President Clinton was cautious Monday about progress in peace talks between Israel and the Palestinians as Secretary of State Madeleine Albright readied for a hurriedly arranged meeting with Yasser Arafat. "We have our hopes," Clinton said.

He said it was "important not to raise false hopes," and provided no details of the ongoing Middle East discussions."The posture of the talks is such that anything I say publicly to characterize the talks . . . would almost certainly reduce the chance of the parties reaching an agreement to move to final status talks.

"They have been working hard," he said of Israel and the Palestinians " . . . and they have been working in earnest and in good faith."

He added, "If we have something to say, I will be the first to microphone."

In advance of her meeting, Albright did not claim any breakthrough.

"I don't like to characterize these talks until after they happen," said Albright, who appeared with Clinton, British Prime Minister Tony Blair, and Jacques Santer, president of the European Union Commission.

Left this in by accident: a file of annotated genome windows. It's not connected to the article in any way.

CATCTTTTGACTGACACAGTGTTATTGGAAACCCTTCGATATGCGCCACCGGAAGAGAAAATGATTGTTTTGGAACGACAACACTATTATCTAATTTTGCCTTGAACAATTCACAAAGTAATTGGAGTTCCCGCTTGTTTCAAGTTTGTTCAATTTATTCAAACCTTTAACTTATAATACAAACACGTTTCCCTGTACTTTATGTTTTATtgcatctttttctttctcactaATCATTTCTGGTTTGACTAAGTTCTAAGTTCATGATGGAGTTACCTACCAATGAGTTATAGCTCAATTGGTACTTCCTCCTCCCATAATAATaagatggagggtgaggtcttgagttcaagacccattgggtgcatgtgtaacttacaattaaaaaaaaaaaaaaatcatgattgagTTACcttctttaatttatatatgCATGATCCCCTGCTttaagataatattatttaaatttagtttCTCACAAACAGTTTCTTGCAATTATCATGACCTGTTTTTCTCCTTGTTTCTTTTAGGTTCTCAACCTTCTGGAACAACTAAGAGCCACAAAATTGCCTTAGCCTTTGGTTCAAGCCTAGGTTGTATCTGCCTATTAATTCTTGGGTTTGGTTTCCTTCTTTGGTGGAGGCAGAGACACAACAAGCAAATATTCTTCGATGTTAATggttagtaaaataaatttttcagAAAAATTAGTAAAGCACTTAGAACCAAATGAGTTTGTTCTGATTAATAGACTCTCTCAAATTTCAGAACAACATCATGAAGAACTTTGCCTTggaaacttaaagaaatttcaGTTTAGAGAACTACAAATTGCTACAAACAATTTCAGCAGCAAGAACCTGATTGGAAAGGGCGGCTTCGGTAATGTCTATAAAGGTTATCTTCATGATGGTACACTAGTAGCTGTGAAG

U.S. mediator Dennis Ross flew to London after meeting Sunday in Washington with Israeli Prime Minister Benjamin Netanyahu. "Some ideas came up," an Israeli diplomat told the Associated Press in explaining Ross' trip.

Albright, already in London to brief Clinton on the intensive U.S. effort to persuade Netanyahu to hand over an additional 13 percent of the West Bank to Arafat, was due to meet with the Palestinian leader in the afternoon.

Israel radio reported that Netanyahu had agreed to withdraw from 13 percent of the West Bank now, provided he would not have to hand over more land in a third pullback.

But Martin Indyk, assistant U.S. secretary of state who has handled some of the U.S. mediation, disputed the notion of a breakthrough.